Nina Simone & the Civil Rights Movement: Protest at Her Piano, Audience at Her Feet

By Loudermilk, A. | Journal of International Women's Studies, July 2013 | Go to article overview

Nina Simone & the Civil Rights Movement: Protest at Her Piano, Audience at Her Feet


Loudermilk, A., Journal of International Women's Studies


Abstract

American pianist, vocalist, songwriter, and activist Nina Simone (1933-2003) played a major role in the Civil Rights Movement and yet many historical accounts of the area have snubbed her. Bringing into clearer focus the intense and problematic commitment of Simone's identity as a musician to the protest identity of the Civil Rights Movement, this essay will examine Simone as an icon, her songs in historical context, and her audiences over the years. Her concerts, which continued until the last year of her life, make for a fascinating public record of her turbulent relationship with fans during and after the turbulent 1960s.

Keywords: Nina Simone, Civil Rights Movement, Protest, African-American Women, Songwriting, Classical Piano, Black Consciousness, Soul, Essentialism, Racism, Appropriation, Mental Illness, Fan Culture, the 1960s

Introduction

A naive 21-year-old in 1954, Nina Simone took her stage name because she did not want her religious family back home to find out she was playing piano in an Atlantic City bar in order to pay her bills. She herself did not want to play bars, nor did she want to sing as the gig required, but it is as a singer that she is remembered. Nina Simone was a pianist first, born Eunice Waymon in 1933. A child prodigy, at age two she could play "God Be with You 'til We Meet Again" on the family organ. Her mother, a local minister, committed her to the role of church accompanist by age six and, soon after, to the pioneer task of becoming America's first black concert pianist. "Ironic," writes Simone in her autobiography I Put a Spell on You (1991), "that Momma's ambition was so tied to race when she spent her whole life trying to ignore the reality of her color. At home we never talked about race, ever" (32).

Such race-denial may have been less difficult to maintain in their hometown of Tryon, North Carolina--a tourist resort atypical among southern towns in there being no black side and white side but, instead, a checkerboard layout. "Black and white townspeople mixed together all the time," Simone writes, and relations between them were "always cordial" (3-4). Once Mrs. Massinovitch, an encouraging white tutor, taught her Bach, Eunice knew she "never wanted to be anything other than a classical pianist" (23). As noted, other than a classical pianist is what she became. Her allegedly race-based rejection from a Philadelphia music school prompted her to sing for her supper and, in due course, to sing for record companies and the Civil Rights Movement.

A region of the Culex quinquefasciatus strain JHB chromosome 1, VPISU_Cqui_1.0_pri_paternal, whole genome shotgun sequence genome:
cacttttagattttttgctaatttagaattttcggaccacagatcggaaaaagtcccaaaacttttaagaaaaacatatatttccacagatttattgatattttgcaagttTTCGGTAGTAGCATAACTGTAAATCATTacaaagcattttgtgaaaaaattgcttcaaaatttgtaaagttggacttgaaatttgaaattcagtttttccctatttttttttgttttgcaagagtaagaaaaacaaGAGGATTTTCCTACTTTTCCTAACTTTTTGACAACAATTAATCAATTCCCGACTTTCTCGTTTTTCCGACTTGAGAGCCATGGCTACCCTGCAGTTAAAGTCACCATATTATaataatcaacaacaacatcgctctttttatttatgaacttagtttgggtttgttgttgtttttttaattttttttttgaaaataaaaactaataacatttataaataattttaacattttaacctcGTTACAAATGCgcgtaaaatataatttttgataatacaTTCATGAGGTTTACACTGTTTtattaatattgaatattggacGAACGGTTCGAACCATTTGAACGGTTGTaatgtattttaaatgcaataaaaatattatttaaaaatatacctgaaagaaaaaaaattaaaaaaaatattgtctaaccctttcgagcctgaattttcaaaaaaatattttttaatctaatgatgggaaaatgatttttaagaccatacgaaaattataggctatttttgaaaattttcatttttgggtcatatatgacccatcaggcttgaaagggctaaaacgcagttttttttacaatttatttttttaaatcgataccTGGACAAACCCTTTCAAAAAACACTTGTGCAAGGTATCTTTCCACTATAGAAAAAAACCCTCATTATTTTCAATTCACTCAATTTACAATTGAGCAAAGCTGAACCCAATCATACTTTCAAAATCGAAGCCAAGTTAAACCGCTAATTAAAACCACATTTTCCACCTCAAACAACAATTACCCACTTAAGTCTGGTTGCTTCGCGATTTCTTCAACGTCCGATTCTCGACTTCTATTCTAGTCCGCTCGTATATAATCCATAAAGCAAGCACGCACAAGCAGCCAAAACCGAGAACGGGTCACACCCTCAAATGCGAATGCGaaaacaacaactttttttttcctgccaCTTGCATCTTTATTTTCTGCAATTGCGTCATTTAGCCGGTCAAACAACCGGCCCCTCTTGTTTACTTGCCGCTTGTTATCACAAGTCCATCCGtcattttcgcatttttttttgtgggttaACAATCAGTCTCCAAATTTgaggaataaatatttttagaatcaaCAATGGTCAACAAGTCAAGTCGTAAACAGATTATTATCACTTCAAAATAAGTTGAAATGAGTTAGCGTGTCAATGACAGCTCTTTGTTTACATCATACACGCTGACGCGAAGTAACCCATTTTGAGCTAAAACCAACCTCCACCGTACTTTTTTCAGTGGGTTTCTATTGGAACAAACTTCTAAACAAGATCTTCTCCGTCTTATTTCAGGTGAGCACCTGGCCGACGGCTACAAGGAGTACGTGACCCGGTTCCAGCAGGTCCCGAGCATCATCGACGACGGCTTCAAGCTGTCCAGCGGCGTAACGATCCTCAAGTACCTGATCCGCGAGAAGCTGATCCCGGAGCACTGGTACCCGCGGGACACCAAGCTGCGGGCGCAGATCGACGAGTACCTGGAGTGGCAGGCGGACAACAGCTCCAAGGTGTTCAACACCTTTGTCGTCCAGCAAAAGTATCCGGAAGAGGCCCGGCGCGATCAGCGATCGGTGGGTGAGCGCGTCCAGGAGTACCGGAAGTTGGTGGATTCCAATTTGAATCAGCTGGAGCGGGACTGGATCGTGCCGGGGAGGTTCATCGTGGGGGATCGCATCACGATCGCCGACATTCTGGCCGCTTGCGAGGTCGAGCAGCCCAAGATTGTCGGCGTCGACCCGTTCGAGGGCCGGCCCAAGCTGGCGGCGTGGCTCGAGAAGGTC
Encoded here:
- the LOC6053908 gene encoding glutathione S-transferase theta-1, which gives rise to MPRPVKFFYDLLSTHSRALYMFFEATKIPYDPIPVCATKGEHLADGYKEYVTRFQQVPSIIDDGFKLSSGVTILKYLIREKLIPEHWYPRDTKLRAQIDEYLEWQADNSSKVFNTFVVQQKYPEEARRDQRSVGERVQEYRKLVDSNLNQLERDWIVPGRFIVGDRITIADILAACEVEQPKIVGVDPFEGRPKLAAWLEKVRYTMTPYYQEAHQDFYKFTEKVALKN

Even with the release of the third and best-researched biography Princess Noire--The Tumultuous Reign of Nina Simone (Cohodas 2010), a slew of compilation CDs, rare live footage now available online, and a controversial new biopic, Nina Simone cannot be fully comprehended by post-CRM generations. It's true for any longstanding artist: the artist as an icon, like the meaning of the music she makes, will change with changing audiences. This is a truth that Simone struggled against, especially as it overlapped with the passing of the CRM. Her concerts, which continued until the last year of her life, make for a fascinating public record of her turbulent relationship with fans during and after the turbulent 1960s. By examining Simone as an icon, her songs in historical context, and her audiences over the years, this essay will bring into clearer focus the intense and problematic commitment of Simone's identity as a musician to the protest identity of the Civil Rights Movement.

Simone claims to have been unaware of racism until her first town recital, at age eleven, when her parents were asked to give up their front row seats to a white family. "Like switching on a light," her innocent assumption that all white people were like Miss Massinovitch was crudely disproved (Simone 26). And so Eunice Waymon at the piano stood up, refusing to play. Intersecting in this story of her first concert for a largely white crowd are three factors--being a classical pianist, protesting racism, and confronting her own audiences--that, at everlasting odds with each other, compelled Nina Simone's career. …

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